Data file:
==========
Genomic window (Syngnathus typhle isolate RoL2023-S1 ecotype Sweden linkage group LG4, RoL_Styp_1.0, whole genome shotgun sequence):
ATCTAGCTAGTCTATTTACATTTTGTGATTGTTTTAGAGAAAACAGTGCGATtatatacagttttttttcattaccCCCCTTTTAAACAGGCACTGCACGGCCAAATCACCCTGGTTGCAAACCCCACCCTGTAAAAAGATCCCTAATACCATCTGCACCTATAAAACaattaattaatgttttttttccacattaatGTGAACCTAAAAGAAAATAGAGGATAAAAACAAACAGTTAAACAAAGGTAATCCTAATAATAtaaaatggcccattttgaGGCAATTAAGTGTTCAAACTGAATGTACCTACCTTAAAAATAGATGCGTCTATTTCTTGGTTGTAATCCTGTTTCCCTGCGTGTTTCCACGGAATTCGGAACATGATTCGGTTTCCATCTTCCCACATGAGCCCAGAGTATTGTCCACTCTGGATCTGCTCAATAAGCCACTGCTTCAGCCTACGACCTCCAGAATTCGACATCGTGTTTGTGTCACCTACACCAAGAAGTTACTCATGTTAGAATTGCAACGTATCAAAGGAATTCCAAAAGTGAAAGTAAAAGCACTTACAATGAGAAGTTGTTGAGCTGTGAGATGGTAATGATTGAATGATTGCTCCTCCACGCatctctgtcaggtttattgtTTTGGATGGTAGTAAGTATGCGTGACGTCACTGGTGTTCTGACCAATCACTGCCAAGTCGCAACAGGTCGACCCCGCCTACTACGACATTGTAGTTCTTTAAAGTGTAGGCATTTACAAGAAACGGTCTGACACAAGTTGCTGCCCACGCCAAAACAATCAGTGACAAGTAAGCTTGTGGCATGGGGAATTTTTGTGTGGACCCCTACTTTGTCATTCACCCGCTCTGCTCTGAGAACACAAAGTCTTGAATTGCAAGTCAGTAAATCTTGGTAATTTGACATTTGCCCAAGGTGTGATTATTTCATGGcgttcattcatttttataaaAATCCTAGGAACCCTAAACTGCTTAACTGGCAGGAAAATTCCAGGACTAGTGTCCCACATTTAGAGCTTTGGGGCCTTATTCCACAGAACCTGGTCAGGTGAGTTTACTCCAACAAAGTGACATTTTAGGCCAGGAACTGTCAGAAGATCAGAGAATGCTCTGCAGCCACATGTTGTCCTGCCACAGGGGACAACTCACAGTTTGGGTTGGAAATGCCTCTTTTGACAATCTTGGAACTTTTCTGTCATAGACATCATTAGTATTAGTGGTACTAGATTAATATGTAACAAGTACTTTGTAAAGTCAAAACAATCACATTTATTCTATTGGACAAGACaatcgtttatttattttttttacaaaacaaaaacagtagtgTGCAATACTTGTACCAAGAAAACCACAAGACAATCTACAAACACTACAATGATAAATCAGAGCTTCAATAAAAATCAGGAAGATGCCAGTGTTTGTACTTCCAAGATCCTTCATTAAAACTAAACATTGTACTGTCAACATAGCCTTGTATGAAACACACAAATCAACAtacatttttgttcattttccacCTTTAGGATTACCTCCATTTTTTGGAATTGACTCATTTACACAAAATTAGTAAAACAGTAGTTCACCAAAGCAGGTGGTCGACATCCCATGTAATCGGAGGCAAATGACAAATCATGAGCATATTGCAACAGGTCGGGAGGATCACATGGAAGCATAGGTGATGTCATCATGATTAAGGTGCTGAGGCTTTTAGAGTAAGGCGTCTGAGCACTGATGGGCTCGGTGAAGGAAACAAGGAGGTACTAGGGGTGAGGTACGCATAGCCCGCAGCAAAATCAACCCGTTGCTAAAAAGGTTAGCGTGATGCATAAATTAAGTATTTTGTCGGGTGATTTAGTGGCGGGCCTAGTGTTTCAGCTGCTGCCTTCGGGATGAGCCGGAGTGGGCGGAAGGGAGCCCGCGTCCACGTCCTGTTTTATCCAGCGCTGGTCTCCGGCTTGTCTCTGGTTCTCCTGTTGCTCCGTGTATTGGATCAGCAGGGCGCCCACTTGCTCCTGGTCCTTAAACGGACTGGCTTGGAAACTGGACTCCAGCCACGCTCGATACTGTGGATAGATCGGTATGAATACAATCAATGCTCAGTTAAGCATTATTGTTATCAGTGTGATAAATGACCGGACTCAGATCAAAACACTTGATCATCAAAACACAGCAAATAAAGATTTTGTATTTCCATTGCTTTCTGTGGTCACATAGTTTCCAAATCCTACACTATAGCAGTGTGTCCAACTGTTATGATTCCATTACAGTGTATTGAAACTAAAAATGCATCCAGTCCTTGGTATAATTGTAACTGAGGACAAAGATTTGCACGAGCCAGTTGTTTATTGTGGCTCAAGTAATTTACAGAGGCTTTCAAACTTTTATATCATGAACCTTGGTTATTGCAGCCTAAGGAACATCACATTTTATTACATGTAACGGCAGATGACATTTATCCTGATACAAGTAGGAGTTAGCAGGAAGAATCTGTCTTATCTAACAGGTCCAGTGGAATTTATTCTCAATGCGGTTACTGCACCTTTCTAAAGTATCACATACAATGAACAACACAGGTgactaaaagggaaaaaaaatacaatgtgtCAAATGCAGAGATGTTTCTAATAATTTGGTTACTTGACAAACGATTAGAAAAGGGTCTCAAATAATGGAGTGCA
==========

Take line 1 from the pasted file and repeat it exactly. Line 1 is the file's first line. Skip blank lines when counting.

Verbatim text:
Genomic window (Syngnathus typhle isolate RoL2023-S1 ecotype Sweden linkage group LG4, RoL_Styp_1.0, whole genome shotgun sequence):